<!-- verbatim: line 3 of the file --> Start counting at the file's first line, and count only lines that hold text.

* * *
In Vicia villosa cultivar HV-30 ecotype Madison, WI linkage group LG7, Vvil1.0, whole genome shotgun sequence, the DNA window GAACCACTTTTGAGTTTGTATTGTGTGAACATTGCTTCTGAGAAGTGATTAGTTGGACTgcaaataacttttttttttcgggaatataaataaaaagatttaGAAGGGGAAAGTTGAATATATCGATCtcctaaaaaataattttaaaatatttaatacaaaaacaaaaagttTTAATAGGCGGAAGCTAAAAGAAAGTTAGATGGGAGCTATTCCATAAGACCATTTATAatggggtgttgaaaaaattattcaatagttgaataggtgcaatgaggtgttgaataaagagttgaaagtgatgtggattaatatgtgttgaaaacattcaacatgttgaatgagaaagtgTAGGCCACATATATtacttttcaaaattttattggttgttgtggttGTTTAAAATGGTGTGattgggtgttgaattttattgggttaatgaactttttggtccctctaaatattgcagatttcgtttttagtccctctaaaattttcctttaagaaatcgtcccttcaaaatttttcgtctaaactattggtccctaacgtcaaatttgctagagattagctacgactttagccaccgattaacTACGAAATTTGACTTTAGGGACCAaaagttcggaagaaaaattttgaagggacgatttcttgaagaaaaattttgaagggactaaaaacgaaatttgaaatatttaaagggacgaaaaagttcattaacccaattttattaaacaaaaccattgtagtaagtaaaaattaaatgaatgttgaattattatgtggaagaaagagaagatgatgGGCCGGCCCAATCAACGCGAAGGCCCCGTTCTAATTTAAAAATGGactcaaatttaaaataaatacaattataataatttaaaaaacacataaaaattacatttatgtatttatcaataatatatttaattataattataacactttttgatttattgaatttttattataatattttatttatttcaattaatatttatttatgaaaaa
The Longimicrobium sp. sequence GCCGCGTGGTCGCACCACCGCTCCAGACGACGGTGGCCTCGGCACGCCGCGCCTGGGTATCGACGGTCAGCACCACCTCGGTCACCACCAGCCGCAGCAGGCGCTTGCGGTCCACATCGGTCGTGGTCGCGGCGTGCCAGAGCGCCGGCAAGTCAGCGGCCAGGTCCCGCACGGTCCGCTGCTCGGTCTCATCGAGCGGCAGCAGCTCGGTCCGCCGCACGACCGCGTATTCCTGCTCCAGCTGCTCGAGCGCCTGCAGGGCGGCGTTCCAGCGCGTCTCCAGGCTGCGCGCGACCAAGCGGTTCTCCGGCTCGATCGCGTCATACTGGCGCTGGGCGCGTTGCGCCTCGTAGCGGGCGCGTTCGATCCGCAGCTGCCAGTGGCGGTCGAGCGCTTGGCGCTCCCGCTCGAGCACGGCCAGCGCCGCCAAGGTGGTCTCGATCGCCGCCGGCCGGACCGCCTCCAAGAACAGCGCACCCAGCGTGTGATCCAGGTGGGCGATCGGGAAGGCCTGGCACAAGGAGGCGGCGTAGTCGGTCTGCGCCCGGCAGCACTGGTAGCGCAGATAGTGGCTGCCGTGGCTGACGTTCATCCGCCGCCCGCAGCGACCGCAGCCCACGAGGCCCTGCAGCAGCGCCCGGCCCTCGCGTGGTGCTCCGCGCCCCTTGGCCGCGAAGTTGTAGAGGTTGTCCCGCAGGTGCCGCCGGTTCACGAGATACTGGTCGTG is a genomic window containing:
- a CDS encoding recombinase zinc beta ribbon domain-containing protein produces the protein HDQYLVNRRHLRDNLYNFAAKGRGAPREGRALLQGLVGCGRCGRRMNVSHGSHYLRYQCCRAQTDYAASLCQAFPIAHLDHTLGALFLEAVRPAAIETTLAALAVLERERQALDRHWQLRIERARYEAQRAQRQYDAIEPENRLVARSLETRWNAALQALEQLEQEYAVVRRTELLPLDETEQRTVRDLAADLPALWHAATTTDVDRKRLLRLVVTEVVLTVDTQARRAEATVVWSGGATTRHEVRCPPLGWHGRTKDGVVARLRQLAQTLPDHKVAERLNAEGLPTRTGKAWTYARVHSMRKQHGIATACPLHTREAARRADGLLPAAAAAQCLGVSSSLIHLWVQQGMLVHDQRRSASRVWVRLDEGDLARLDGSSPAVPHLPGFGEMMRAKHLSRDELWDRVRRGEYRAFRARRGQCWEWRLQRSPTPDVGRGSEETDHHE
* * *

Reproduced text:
- a CDS encoding recombinase zinc beta ribbon domain-containing protein produces the protein HDQYLVNRRHLRDNLYNFAAKGRGAPREGRALLQGLVGCGRCGRRMNVSHGSHYLRYQCCRAQTDYAASLCQAFPIAHLDHTLGALFLEAVRPAAIETTLAALAVLERERQALDRHWQLRIERARYEAQRAQRQYDAIEPENRLVARSLETRWNAALQALEQLEQEYAVVRRTELLPLDETEQRTVRDLAADLPALWHAATTTDVDRKRLLRLVVTEVVLTVDTQARRAEATVVWSGGATTRHEVRCPPLGWHGRTKDGVVARLRQLAQTLPDHKVAERLNAEGLPTRTGKAWTYARVHSMRKQHGIATACPLHTREAARRADGLLPAAAAAQCLGVSSSLIHLWVQQGMLVHDQRRSASRVWVRLDEGDLARLDGSSPAVPHLPGFGEMMRAKHLSRDELWDRVRRGEYRAFRARRGQCWEWRLQRSPTPDVGRGSEETDHHE